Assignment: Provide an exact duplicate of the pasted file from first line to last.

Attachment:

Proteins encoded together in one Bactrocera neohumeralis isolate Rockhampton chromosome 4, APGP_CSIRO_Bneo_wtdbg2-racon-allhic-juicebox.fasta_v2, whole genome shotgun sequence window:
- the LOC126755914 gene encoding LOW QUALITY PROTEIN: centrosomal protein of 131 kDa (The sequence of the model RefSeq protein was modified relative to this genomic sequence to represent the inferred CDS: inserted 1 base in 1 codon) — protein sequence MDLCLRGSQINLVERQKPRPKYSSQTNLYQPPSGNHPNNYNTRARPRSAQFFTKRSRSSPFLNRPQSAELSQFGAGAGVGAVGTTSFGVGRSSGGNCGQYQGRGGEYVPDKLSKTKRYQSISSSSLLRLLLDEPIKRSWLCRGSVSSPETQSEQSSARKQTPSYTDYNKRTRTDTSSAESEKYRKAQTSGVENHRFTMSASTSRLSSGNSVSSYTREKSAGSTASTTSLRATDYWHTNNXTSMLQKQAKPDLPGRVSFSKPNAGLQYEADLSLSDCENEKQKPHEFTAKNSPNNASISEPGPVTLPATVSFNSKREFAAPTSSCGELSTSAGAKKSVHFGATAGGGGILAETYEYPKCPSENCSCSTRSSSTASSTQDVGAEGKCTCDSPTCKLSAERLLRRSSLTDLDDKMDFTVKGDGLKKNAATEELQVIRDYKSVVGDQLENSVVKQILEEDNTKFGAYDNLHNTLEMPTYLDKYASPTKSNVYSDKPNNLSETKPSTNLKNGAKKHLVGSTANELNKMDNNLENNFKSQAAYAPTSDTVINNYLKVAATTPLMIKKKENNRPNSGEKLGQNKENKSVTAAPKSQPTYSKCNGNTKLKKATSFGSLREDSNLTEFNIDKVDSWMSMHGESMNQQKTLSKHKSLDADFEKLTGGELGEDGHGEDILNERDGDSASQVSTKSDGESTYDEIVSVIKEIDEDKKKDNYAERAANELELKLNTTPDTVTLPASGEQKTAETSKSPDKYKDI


Proteins encoded together in one Bactrocera neohumeralis isolate Rockhampton chromosome 4, APGP_CSIRO_Bneo_wtdbg2-racon-allhic-juicebox.fasta_v2, whole genome shotgun sequence window:
- the LOC126755914 gene encoding LOW QUALITY PROTEIN: centrosomal protein of 131 kDa (The sequence of the model RefSeq protein was modified relative to this genomic sequence to represent the inferred CDS: inserted 1 base in 1 codon) — protein sequence MDLCLRGSQINLVERQKPRPKYSSQTNLYQPPSGNHPNNYNTRARPRSAQFFTKRSRSSPFLNRPQSAELSQFGAGAGVGAVGTTSFGVGRSSGGNCGQYQGRGGEYVPDKLSKTKRYQSISSSSLLRLLLDEPIKRSWLCRGSVSSPETQSEQSSARKQTPSYTDYNKRTRTDTSSAESEKYRKAQTSGVENHRFTMSASTSRLSSGNSVSSYTREKSAGSTASTTSLRATDYWHTNNXTSMLQKQAKPDLPGRVSFSKPNAGLQYEADLSLSDCENEKQKPHEFTAKNSPNNASISEPGPVTLPATVSFNSKREFAAPTSSCGELSTSAGAKKSVHFGATAGGGGILAETYEYPKCPSENCSCSTRSSSTASSTQDVGAEGKCTCDSPTCKLSAERLLRRSSLTDLDDKMDFTVKGDGLKKNAATEELQVIRDYKSVVGDQLENSVVKQILEEDNTKFGAYDNLHNTLEMPTYLDKYASPTKSNVYSDKPNNLSETKPSTNLKNGAKKHLVGSTANELNKMDNNLENNFKSQAAYAPTSDTVINNYLKVAATTPLMIKKKENNRPNSGEKLGQNKENKSVTAAPKSQPTYSKCNGNTKLKKATSFGSLREDSNLTEFNIDKVDSWMSMHGESMNQQKTLSKHKSLDADFEKLTGGELGEDGHGEDILNERDGDSASQVSTKSDGESTYDEIVSVIKEIDEDKKKDNYAERAANELELKLNTTPDTVTLPASGEQKTAETSKSPDKYKDI